Thomas Francis Dorsey Jr. was an American jazz trombonist, composer and bandleader of the big band era. He was known as the "Sentimental Gentleman of Swing" because of his smooth-toned trombone playing, his technical skill on the trombone gave him renown among other musicians. He was the younger brother of bandleader Jimmy Dorsey. After Dorsey broke with his brother in the mid-1930s, he led an popular and successful band from the late 1930s into the 1950s, he is best remembered for standards such as "Opus One", "Song of India", "Marie", "On Treasure Island", his biggest hit single, "I'll Never Smile Again". Born in Mahanoy Plane, Thomas Francis Dorsey Jr. was the second of four children born to Thomas Francis Dorsey Sr. a bandleader, Theresa Dorsey. He and Jimmy, his older brother by less than two years, would become famous as the Dorsey Brothers; the two younger siblings were Edward, who died young. Tommy Dorsey studied the trumpet with his father but switched to trombone. At age 15, Jimmy recommended Tommy to replace Russ Morgan in The Scranton Sirens, a territory band in the 1920s.
Tommy and Jimmy worked in bands led by Tal Henry, Rudy Vallee, Vincent Lopez, Nathaniel Shilkret. In 1923, Dorsey followed Jimmy to Detroit to play in Jean Goldkette's band and returned to New York in 1925 to play with the California Ramblers. In 1927 he joined Paul Whiteman. In 1929, the Dorsey Brothers had their first hit with "Coquette" for OKeh Records. In 1934, the Dorsey Brothers band signed with Decca, having a hit with "I Believe in Miracles". Glenn Miller was a member of the Dorsey Brothers Orchestra in 1934 and 1935, composing "Annie's Cousin Fanny", "Tomorrow's Another Day", "Harlem Chapel Chimes", "Dese Dem Dose", all recorded for Decca, for the band. Acrimony between the brothers led to Tommy Dorsey's walking out to form his own band in 1935 as the orchestra was having a hit with "Every Little Moment". Dorsey's orchestra was known for its renderings of ballads at dance tempos with singers such as Jack Leonard and Frank Sinatra. Tommy Dorsey's first band was formed out of the remains of the Joe Haymes band, so began Dorsey's long-running practice of raiding other bands for talent.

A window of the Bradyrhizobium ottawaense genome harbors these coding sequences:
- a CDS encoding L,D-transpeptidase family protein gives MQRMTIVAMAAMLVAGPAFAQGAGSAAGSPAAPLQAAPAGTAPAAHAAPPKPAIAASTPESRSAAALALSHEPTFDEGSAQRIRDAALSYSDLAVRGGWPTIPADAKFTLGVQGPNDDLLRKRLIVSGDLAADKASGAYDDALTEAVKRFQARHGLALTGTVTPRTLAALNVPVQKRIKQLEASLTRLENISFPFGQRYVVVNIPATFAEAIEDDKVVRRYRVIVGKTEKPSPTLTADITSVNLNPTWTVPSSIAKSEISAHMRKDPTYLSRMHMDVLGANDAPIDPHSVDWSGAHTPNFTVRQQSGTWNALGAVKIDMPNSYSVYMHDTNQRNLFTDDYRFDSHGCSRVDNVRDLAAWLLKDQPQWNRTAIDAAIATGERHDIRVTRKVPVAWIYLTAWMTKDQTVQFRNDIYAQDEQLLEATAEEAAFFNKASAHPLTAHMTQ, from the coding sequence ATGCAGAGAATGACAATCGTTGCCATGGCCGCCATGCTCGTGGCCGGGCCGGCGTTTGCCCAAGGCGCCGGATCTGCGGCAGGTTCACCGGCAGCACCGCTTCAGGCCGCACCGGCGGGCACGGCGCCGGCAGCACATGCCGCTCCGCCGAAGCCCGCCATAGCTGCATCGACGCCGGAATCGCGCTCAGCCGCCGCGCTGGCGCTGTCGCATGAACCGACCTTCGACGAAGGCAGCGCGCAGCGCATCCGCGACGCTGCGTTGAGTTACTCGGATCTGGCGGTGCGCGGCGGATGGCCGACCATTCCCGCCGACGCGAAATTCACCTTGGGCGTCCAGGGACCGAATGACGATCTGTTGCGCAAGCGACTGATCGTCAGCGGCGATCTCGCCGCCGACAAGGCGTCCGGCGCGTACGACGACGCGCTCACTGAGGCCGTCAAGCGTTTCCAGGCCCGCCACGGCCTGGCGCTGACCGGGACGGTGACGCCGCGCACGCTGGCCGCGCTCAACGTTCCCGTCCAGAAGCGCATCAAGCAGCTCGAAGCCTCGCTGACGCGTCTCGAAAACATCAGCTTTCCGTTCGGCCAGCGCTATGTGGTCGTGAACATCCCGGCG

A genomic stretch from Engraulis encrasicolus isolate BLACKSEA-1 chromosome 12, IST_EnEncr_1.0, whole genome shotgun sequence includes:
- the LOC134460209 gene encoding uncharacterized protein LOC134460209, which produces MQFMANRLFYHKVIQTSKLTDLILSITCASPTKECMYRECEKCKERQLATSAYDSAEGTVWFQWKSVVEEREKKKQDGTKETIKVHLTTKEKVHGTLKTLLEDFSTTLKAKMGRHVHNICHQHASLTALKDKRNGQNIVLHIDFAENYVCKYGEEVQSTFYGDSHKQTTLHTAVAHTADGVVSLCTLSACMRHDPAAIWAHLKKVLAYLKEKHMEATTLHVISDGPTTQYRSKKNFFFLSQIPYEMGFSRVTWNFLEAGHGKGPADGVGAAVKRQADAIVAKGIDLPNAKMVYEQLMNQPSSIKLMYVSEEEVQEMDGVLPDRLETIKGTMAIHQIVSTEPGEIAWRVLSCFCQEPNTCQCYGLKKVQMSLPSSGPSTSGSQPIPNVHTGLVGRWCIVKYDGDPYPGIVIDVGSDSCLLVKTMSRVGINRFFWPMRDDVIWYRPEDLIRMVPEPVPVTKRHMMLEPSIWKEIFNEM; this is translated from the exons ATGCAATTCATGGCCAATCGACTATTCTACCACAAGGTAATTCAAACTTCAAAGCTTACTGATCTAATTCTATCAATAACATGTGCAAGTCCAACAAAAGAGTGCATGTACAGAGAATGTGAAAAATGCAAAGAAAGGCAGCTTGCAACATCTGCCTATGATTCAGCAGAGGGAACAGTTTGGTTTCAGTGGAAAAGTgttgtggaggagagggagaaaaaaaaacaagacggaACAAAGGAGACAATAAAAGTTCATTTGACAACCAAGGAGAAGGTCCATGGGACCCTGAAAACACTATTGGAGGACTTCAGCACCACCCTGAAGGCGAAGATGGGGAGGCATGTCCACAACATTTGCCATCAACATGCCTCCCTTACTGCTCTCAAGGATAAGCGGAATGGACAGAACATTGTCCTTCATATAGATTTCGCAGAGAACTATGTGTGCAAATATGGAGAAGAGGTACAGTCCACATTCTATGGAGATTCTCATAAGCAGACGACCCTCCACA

If he admired a vocalist, musician or arranger, he would think nothing of taking over their contracts and careers. Dorsey had a reputation for being a perfectionist, he was known to hire and fire and sometimes rehire musicians based on his mood. The new band was popular from the moment it signed with RCA Victor with "On Treasure Island", the first of four hits in 1935. After his 1935 recording, Dorsey's manager dropped the "hot jazz" that Dorsey had mixed with his own lyrical style and instead had Dorsey play pop and vocal tunes. Dorsey would keep his Clambake Seven as a Dixieland group; the Dorsey band had a national radio presence in 1936, first from Dallas and from Los Angeles. Tommy Dorsey and his Orchestra took over comedian Jack Pearl's radio show in 1937. By 1939, Dorsey was aware of criticism, he hired arranger Sy Oliver away from the Jimmie Lunceford band. Sy Oliver's arrangements include "On The Sunny Side of the Street" and "T. D.'s Boogie Woogie". In 1940, Dorsey hired singer Frank Sinatra from bandleader Harry James.
Frank Sinatra made eighty recordings from 1940 to 1942 with the Dorsey band. Two of those eighty songs are "In the Blue of Evening" and "This Love of Mine". Frank Sinatra achieved his first great success as a vocalist in the Dorsey band and claimed he learned breath control from watching Dorsey play trombone. In turn, Dorsey said his trombone style was influenced by that of Jack Teagarden. Among Dorsey's staff of arrangers was Axel Stordahl who arranged for Frank Sinatra in his Columbia and Capitol years. Another member of the Dorsey band was trombonist Nelson Riddle, who had a partnership as one of Sinatra's arrangers and conductors in the 1950s and afterwards. Another noted Dorsey arranger, who, in the 1950s, married and was professionally associated with Dorsey veteran Jo Stafford, was Paul Weston. Bill Finegan, an arranger who left Glenn Miller's civilian band, arranged for the Tommy Dorsey band from 1942 to 1950; the band featured a number of instrumentalists and arrangers in the 1930s and'40s, including trumpeters Zeke Zarchy, Bunny Berigan, Ziggy Elman, Doc Severinsen, Charlie Shavers, pianists Milt Raskin, Jess Stacy, clarinetists Buddy DeFranco, Johnny Mince, Peanuts Hucko.